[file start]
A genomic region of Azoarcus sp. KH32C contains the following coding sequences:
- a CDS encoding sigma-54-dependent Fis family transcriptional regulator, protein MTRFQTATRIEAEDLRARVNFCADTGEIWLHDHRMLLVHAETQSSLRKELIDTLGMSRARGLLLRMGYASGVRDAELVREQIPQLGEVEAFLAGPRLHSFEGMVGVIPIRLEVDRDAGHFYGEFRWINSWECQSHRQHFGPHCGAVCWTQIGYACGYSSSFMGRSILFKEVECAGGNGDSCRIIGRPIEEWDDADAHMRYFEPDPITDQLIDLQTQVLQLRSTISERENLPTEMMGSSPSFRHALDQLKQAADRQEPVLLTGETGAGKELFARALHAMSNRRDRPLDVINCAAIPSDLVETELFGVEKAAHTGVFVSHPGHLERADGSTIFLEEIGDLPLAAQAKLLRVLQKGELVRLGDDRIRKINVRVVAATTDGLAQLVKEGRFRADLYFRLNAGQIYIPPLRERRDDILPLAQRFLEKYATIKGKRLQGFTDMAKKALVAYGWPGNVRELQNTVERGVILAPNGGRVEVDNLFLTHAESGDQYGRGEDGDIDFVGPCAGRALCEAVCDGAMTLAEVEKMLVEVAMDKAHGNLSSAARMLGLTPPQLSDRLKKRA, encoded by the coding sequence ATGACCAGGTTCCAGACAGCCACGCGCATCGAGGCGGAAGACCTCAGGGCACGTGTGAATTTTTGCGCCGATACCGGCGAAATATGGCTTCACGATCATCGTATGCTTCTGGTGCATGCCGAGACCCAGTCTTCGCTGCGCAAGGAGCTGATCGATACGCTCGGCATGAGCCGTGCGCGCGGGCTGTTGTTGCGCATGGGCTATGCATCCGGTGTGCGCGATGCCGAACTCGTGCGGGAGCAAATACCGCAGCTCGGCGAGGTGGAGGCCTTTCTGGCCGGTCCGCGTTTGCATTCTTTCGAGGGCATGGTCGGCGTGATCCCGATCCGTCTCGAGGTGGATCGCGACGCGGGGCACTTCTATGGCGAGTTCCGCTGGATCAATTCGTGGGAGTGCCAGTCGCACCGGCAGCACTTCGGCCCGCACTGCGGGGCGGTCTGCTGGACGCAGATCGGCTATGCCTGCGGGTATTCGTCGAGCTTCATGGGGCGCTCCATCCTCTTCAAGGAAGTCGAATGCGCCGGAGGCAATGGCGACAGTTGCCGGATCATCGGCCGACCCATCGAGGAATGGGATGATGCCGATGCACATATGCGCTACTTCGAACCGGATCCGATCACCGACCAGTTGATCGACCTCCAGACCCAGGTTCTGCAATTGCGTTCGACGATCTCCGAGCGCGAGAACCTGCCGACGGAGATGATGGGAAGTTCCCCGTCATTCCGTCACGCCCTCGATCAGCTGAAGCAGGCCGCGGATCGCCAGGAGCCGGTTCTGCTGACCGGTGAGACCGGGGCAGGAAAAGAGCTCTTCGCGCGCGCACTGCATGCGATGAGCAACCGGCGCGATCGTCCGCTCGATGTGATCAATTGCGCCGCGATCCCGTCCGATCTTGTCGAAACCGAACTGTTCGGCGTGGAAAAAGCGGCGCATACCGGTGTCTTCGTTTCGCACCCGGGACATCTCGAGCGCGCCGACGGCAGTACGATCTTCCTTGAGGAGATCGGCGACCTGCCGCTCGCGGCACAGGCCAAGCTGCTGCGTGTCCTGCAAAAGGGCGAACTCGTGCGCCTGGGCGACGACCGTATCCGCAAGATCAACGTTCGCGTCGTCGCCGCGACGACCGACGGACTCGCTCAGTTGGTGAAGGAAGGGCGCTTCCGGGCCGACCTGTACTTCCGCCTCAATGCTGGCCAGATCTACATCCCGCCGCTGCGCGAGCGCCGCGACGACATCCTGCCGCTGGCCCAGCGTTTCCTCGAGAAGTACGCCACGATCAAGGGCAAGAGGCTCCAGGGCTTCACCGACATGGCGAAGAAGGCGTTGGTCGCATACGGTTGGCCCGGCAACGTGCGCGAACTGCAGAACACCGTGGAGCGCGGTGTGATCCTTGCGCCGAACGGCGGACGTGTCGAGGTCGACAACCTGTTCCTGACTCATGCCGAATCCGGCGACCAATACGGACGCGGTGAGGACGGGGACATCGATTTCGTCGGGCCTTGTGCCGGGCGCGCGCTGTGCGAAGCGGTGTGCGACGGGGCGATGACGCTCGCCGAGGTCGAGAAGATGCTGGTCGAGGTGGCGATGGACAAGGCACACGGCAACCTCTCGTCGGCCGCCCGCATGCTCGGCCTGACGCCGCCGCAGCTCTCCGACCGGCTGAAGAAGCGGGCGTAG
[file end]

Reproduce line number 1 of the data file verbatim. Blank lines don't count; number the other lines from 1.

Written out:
A genomic region of Azoarcus sp. KH32C contains the following coding sequences: